This scares the shit out of me.

I can reduce all my New Year Resolutions into two words.

‘Procrastinate less.’

I’ve somehow got to learn how to tick that one off.

Before it’s too late.

Happy New Year,

Share This:

Posted in Uncategorized | 1 Comment

It’s good to do something different.

Body v Bugs
Just back from Sheffield and KrebsFest for which I developed a simulation-like game where bugs multiply and phagocytes (aka white blood cells) attempt to eat them up. The action was projected large against the wall of the University’s Firth Court and actually controlled by the assembled masses waving red or green glow-sticks.

It certainly made a change to my usual projects.

A good bit was the simulation itself. I really enjoy creating simple rule sets for my game characters and just letting them make their own way within their environment and they don’t get much simpler than bacteria. I was using Unity to develop the game and it’s object orientated approach fitted nicely with the concept of independent cells. So I created a basic bacteria that could reproduce itself a limited number of times and provided a variable that dictated the rate of this reproduction. Once I set it up and ‘infected’ my screen it was fascinating to see the bacteria grow just as I’d always imagined they did, their number growing exponentially until they filled the screen and my machine slowed to a crawl. Excellent stuff.

Another interesting part of the project was the crowd input. I hadn’t done anything like this before and searching the internet it seemed that very few had. I found an old page summarising some techniques that proved it was possible but that was all. The original idea was to give out red or green LEDs to the audience but in the end we decided to use readily available glow-sticks instead.

The crowd was filmed with a reasonable quality, off-the-shelf, HD webcam and I processed the real time stream removing everything but the pixels associated with the glow-sticks. The number and flux of these pixels provided the input level. The red glow sticks increase the reproductive rate of the bacteria, the green increased the number and eating speed of the phagocytes. That was all I needed.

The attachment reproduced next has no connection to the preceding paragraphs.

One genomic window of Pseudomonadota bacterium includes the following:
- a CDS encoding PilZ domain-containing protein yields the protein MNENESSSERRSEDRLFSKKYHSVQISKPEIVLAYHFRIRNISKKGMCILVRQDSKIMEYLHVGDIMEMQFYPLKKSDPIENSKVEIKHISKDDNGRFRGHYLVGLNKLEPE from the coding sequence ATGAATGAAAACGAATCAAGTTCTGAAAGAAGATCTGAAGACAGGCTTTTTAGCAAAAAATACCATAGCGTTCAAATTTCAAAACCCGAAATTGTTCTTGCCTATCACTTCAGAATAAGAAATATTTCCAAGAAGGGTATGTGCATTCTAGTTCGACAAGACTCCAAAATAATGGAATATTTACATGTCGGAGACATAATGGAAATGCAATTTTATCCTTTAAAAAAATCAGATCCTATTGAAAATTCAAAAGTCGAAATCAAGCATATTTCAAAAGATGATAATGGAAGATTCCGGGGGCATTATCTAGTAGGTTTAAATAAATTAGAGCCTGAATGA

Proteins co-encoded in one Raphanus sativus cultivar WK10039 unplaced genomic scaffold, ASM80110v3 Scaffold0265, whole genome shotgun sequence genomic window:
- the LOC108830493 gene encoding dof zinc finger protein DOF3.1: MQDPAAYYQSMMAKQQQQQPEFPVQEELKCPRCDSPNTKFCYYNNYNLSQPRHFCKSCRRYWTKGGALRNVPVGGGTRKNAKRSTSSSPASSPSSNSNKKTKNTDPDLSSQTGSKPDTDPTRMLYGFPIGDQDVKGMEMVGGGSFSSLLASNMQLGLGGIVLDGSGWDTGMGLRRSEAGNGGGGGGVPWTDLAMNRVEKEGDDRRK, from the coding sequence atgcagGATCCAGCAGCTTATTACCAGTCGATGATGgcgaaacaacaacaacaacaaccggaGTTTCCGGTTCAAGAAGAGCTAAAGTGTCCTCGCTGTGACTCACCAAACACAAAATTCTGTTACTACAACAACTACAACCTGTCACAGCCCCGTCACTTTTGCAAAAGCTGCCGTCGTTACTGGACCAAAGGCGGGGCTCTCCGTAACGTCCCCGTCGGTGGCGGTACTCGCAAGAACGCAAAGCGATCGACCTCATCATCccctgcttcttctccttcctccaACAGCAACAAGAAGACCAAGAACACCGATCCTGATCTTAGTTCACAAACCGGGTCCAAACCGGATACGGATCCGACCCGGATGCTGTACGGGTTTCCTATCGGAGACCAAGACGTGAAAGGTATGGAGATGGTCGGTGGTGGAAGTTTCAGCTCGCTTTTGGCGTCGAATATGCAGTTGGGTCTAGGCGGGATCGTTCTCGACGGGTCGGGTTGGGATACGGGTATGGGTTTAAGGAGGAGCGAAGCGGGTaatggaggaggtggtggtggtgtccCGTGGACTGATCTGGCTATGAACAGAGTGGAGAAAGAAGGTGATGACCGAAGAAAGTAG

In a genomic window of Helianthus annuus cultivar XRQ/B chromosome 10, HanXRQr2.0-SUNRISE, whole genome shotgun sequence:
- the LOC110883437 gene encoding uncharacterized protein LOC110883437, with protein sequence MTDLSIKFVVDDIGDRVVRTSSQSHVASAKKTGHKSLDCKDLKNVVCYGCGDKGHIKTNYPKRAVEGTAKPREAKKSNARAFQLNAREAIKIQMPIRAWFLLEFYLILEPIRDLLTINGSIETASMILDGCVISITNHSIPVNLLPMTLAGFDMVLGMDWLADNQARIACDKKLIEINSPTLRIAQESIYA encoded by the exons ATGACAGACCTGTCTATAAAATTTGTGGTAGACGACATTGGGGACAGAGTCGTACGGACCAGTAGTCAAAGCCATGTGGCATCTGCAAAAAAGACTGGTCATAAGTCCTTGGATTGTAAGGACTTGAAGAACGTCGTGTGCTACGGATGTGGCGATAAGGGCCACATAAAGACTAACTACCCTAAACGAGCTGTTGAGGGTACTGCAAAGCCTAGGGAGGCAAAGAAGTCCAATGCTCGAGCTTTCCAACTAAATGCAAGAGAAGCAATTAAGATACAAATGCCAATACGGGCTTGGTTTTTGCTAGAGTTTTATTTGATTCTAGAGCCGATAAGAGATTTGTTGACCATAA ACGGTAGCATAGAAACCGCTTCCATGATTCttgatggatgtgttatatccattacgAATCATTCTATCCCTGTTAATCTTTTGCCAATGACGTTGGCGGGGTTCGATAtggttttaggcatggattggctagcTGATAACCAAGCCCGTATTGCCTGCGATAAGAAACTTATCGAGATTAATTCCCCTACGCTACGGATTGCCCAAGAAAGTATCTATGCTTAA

Compared with LEDs the light from glow-sticks is quite dirty, each stick emitting a lot of different frequencies whose distribution changes over time. What I checked for was a range of colour component ratios and whilst these ratios failed to hold in extremis, (a newly cracked stick would appear almost white), in practice they remained true. I’d hoped to produce a self-calibrating system but in the end I went the empirical route, taking snap-shots of the sticks with the webcam at various times and distances. From these I could work out the ratio ranges I needed.

To keep the simulation working at full speed I used one computer exclusively for the image processing and only transmitted the normalised results to the other machine running the game.

At the event we found that people actually picked more green sticks than red sticks, I don’t know why, but they did it consistently. Happily I’d put in place a calibration button that would simply balance the difference at the start of a session. I also had a couple of other (sneaky cheat) buttons that could increase either the red or green input just in case it all went to shit! Thankfully it didn’t.

The actual sessions were great fun, and whilst the game was only a small part of the overall festival, it was the one activity where families and friends could work together. The audience were fantastic and waved their glow-sticks with massive enthusiasm and believe me it gets quite tiring over 10 or so minutes.

The rain stayed off until the final few minutes of the last session and it seems everybody had an excellent time, not just myself.

Friday evening finished splendidly with fish, chips and beer across the road at the University Arms. I met some great people and must thank Simon Foster for suggesting I do it, Nate, Greg and Vanessa from Public Engagement, Steve Poole and his projector and Jo Boon for providing me food, water and shelter during my many stop-overs.


Share This:

Posted in Uncategorized | Leave a comment